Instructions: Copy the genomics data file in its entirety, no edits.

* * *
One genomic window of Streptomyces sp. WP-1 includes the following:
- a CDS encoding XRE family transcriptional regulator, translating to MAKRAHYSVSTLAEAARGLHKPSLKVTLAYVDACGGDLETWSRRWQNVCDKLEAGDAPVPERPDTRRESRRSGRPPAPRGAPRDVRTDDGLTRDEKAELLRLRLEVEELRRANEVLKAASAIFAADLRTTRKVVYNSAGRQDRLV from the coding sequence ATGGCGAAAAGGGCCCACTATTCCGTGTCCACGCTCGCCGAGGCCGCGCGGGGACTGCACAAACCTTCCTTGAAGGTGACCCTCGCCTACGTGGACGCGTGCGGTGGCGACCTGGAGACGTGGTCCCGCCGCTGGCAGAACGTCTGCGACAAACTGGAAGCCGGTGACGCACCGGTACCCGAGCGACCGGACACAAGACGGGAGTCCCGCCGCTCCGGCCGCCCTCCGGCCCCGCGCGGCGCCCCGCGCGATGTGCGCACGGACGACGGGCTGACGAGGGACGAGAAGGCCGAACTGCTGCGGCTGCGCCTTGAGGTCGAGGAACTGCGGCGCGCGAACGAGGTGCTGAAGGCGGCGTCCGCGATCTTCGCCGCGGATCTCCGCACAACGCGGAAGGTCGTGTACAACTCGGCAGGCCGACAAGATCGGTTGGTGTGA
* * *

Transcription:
One genomic window of Streptomyces sp. WP-1 includes the following:
- a CDS encoding XRE family transcriptional regulator, translating to MAKRAHYSVSTLAEAARGLHKPSLKVTLAYVDACGGDLETWSRRWQNVCDKLEAGDAPVPERPDTRRESRRSGRPPAPRGAPRDVRTDDGLTRDEKAELLRLRLEVEELRRANEVLKAASAIFAADLRTTRKVVYNSAGRQDRLV from the coding sequence ATGGCGAAAAGGGCCCACTATTCCGTGTCCACGCTCGCCGAGGCCGCGCGGGGACTGCACAAACCTTCCTTGAAGGTGACCCTCGCCTACGTGGACGCGTGCGGTGGCGACCTGGAGACGTGGTCCCGCCGCTGGCAGAACGTCTGCGACAAACTGGAAGCCGGTGACGCACCGGTACCCGAGCGACCGGACACAAGACGGGAGTCCCGCCGCTCCGGCCGCCCTCCGGCCCCGCGCGGCGCCCCGCGCGATGTGCGCACGGACGACGGGCTGACGAGGGACGAGAAGGCCGAACTGCTGCGGCTGCGCCTTGAGGTCGAGGAACTGCGGCGCGCGAACGAGGTGCTGAAGGCGGCGTCCGCGATCTTCGCCGCGGATCTCCGCACAACGCGGAAGGTCGTGTACAACTCGGCAGGCCGACAAGATCGGTTGGTGTGA